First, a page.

Resist Privatization and Strive For Democratization of Higher Education!

The current elections to the statutory bodies of the University – Executive and Academic Councils – are being held against the background of the University Grants Commission (UGC) and the Government of India making a concerted attempt to bring about serious structural changes in higher education. This is being sought to be done through the proactive role of the UGC to create autonomous colleges and to operationalise the National Assessment and Accreditation Council (NAAC) and on the part of the Government to convert the University Grants Commission into the University Education Commission (UECI) through amending the University Grants Commission Act, 1956. Taken together with the government’s steady withdrawal from the social sector, the changes in the UGC Act and implementation of the scheme of autonomous colleges and NAAC spell doom for higher education. All these measures are aimed at privatizing higher education and at creating a multi-tiered system parallel to the school system in the country.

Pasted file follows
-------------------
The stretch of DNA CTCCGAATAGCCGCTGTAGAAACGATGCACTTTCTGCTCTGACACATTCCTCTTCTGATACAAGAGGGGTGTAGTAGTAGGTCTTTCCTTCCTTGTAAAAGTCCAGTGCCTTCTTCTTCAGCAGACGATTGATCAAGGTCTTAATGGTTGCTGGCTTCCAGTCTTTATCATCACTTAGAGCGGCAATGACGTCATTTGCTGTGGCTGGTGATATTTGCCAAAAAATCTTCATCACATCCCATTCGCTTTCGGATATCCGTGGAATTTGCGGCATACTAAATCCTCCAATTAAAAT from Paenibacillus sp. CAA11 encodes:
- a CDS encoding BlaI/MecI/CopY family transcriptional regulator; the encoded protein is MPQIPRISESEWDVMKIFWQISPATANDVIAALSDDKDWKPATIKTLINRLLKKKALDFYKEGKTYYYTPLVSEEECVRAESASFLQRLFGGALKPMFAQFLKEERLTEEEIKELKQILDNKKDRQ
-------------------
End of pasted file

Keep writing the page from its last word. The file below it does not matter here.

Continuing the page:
For more than a decade all governments – Congress, the United Front supported by the ‘left’ and now the BJP with numerous allies – have been following the dictates of the imperialist financial institutions to reduce expenditure on the social sector. However, a more marked change is discernible under the BJP with steadfast implementation and accelerated pace of liberalization in all spheres. It is this steadfast and resolute implementation by the BJP of the policies of the past one decade that has brought out on the street so many sections of our society to resist the onslaught of liberalization. It is precisely this new phase of liberalization that is behind the proactive role of the UGC in pushing the creation of autonomous colleges and the NAAC and the government’s agenda of amending the UGC Act. The intention is loud and clear – privatize, raise your own funds, link up with industry, raise fees, have market oriented courses, firm no to introducing traditional courses any more, have self-financing courses without reserved quota, close down Hindi medium sections of social sciences since admissions are falling, reduce expenditure on Modern Indian Languages, keep part-time teachers almost as daily-wagers. The list is almost endless and frightening. This is compounding the already existing crisis of higher education.